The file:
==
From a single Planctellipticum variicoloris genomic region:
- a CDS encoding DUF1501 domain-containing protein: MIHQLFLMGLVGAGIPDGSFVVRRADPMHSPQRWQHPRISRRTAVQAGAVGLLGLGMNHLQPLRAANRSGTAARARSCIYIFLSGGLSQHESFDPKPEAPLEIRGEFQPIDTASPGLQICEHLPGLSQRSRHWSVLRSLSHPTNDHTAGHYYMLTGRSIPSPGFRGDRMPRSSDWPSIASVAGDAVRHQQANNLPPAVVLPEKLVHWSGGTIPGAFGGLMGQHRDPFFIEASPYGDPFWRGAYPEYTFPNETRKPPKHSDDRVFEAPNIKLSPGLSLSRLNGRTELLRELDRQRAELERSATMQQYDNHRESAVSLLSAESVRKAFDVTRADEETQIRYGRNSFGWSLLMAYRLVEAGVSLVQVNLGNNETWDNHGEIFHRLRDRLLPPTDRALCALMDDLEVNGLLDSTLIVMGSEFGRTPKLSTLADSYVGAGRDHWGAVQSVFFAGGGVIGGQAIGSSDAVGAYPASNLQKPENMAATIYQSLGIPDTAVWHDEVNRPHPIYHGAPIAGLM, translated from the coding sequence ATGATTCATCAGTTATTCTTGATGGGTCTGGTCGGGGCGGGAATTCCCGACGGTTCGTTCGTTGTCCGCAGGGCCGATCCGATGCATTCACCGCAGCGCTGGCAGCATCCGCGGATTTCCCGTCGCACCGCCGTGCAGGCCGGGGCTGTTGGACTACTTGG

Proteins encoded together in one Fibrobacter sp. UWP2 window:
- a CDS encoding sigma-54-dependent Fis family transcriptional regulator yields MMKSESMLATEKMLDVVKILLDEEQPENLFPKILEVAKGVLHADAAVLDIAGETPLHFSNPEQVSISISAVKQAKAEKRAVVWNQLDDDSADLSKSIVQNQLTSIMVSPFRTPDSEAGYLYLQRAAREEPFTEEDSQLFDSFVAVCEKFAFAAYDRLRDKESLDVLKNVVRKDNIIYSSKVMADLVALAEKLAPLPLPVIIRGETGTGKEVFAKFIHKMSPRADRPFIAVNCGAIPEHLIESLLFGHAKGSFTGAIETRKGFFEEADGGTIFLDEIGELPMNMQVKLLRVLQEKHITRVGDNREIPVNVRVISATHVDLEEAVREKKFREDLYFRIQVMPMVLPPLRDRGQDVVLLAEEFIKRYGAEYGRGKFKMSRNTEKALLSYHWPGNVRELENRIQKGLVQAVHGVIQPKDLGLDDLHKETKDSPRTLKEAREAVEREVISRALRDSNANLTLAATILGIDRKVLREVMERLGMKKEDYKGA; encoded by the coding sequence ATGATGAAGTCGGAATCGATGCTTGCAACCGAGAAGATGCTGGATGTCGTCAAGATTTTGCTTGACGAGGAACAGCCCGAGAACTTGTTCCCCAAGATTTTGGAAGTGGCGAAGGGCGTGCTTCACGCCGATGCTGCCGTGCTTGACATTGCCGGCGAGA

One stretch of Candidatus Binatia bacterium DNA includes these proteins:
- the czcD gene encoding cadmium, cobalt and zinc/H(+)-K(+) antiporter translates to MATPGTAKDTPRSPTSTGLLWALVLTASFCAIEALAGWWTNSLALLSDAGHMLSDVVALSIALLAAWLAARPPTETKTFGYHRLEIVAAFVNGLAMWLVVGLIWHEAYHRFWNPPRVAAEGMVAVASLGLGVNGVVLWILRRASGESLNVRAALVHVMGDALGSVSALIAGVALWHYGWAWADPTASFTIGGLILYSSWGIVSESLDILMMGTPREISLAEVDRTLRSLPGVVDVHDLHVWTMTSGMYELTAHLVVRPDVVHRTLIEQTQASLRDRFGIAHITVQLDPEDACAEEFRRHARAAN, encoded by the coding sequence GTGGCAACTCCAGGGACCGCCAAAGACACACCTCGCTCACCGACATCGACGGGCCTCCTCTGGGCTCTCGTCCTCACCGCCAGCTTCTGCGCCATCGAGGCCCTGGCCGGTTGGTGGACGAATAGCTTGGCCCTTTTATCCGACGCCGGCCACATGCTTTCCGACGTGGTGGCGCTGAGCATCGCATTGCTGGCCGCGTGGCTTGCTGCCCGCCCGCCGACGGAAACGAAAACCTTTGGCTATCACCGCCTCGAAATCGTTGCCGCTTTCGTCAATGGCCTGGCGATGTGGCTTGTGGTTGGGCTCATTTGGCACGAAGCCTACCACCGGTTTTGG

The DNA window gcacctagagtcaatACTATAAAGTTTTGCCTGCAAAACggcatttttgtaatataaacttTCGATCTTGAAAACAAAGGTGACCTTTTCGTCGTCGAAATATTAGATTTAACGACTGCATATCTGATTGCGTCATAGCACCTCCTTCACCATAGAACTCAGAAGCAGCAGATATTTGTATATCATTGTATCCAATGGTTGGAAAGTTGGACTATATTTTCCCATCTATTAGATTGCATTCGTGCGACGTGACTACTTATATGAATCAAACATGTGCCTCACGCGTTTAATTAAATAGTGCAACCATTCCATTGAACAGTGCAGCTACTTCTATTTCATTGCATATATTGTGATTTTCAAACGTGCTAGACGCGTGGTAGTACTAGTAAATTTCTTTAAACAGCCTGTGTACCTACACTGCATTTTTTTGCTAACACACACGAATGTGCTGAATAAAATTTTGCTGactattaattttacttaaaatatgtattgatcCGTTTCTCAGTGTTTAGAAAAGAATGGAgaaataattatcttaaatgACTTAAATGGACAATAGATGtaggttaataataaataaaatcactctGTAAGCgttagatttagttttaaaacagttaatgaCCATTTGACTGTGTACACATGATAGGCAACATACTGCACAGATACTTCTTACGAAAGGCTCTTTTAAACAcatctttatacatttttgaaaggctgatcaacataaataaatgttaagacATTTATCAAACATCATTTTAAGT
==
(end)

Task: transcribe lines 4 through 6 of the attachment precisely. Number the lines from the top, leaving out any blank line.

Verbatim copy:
- a CDS encoding sigma-54-dependent Fis family transcriptional regulator yields MMKSESMLATEKMLDVVKILLDEEQPENLFPKILEVAKGVLHADAAVLDIAGETPLHFSNPEQVSISISAVKQAKAEKRAVVWNQLDDDSADLSKSIVQNQLTSIMVSPFRTPDSEAGYLYLQRAAREEPFTEEDSQLFDSFVAVCEKFAFAAYDRLRDKESLDVLKNVVRKDNIIYSSKVMADLVALAEKLAPLPLPVIIRGETGTGKEVFAKFIHKMSPRADRPFIAVNCGAIPEHLIESLLFGHAKGSFTGAIETRKGFFEEADGGTIFLDEIGELPMNMQVKLLRVLQEKHITRVGDNREIPVNVRVISATHVDLEEAVREKKFREDLYFRIQVMPMVLPPLRDRGQDVVLLAEEFIKRYGAEYGRGKFKMSRNTEKALLSYHWPGNVRELENRIQKGLVQAVHGVIQPKDLGLDDLHKETKDSPRTLKEAREAVEREVISRALRDSNANLTLAATILGIDRKVLREVMERLGMKKEDYKGA; encoded by the coding sequence ATGATGAAGTCGGAATCGATGCTTGCAACCGAGAAGATGCTGGATGTCGTCAAGATTTTGCTTGACGAGGAACAGCCCGAGAACTTGTTCCCCAAGATTTTGGAAGTGGCGAAGGGCGTGCTTCACGCCGATGCTGCCGTGCTTGACATTGCCGGCGAGA

One stretch of Candidatus Binatia bacterium DNA includes these proteins:
- the czcD gene encoding cadmium, cobalt and zinc/H(+)-K(+) antiporter translates to MATPGTAKDTPRSPTSTGLLWALVLTASFCAIEALAGWWTNSLALLSDAGHMLSDVVALSIALLAAWLAARPPTETKTFGYHRLEIVAAFVNGLAMWLVVGLIWHEAYHRFWNPPRVAAEGMVAVASLGLGVNGVVLWILRRASGESLNVRAALVHVMGDALGSVSALIAGVALWHYGWAWADPTASFTIGGLILYSSWGIVSESLDILMMGTPREISLAEVDRTLRSLPGVVDVHDLHVWTMTSGMYELTAHLVVRPDVVHRTLIEQTQASLRDRFGIAHITVQLDPEDACAEEFRRHARAAN, encoded by the coding sequence GTGGCAACTCCAGGGACCGCCAAAGACACACCTCGCTCACCGACATCGACGGGCCTCCTCTGGGCTCTCGTCCTCACCGCCAGCTTCTGCGCCATCGAGGCCCTGGCCGGTTGGTGGACGAATAGCTTGGCCCTTTTATCCGACGCCGGCCACATGCTTTCCGACGTGGTGGCGCTGAGCATCGCATTGCTGGCCGCGTGGCTTGCTGCCCGCCCGCCGACGGAAACGAAAACCTTTGGCTATCACCGCCTCGAAATCGTTGCCGCTTTCGTCAATGGCCTGGCGATGTGGCTTGTGGTTGGGCTCATTTGGCACGAAGCCTACCACCGGTTTTGG